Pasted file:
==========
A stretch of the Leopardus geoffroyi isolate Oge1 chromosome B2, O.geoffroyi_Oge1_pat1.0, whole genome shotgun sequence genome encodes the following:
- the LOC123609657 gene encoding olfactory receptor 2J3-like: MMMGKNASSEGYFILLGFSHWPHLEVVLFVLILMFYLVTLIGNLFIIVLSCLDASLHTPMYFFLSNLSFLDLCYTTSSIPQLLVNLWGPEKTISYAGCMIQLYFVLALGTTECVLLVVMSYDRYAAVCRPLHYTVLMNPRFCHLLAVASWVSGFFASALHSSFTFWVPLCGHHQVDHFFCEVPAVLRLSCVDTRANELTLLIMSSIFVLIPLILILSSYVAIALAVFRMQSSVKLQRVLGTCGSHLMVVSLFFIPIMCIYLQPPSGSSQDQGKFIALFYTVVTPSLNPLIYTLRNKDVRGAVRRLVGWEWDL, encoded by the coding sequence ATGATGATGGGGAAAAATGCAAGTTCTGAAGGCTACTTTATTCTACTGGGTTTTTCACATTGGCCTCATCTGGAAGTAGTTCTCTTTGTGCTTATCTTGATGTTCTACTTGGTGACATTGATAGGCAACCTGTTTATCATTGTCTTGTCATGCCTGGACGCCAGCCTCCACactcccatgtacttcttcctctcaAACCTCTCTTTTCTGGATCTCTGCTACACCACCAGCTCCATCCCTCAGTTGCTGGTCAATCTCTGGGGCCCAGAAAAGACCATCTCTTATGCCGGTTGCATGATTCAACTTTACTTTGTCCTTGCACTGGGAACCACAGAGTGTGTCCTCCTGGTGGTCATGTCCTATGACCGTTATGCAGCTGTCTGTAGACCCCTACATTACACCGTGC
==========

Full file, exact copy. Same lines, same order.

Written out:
A stretch of the Leopardus geoffroyi isolate Oge1 chromosome B2, O.geoffroyi_Oge1_pat1.0, whole genome shotgun sequence genome encodes the following:
- the LOC123609657 gene encoding olfactory receptor 2J3-like: MMMGKNASSEGYFILLGFSHWPHLEVVLFVLILMFYLVTLIGNLFIIVLSCLDASLHTPMYFFLSNLSFLDLCYTTSSIPQLLVNLWGPEKTISYAGCMIQLYFVLALGTTECVLLVVMSYDRYAAVCRPLHYTVLMNPRFCHLLAVASWVSGFFASALHSSFTFWVPLCGHHQVDHFFCEVPAVLRLSCVDTRANELTLLIMSSIFVLIPLILILSSYVAIALAVFRMQSSVKLQRVLGTCGSHLMVVSLFFIPIMCIYLQPPSGSSQDQGKFIALFYTVVTPSLNPLIYTLRNKDVRGAVRRLVGWEWDL, encoded by the coding sequence ATGATGATGGGGAAAAATGCAAGTTCTGAAGGCTACTTTATTCTACTGGGTTTTTCACATTGGCCTCATCTGGAAGTAGTTCTCTTTGTGCTTATCTTGATGTTCTACTTGGTGACATTGATAGGCAACCTGTTTATCATTGTCTTGTCATGCCTGGACGCCAGCCTCCACactcccatgtacttcttcctctcaAACCTCTCTTTTCTGGATCTCTGCTACACCACCAGCTCCATCCCTCAGTTGCTGGTCAATCTCTGGGGCCCAGAAAAGACCATCTCTTATGCCGGTTGCATGATTCAACTTTACTTTGTCCTTGCACTGGGAACCACAGAGTGTGTCCTCCTGGTGGTCATGTCCTATGACCGTTATGCAGCTGTCTGTAGACCCCTACATTACACCGTGC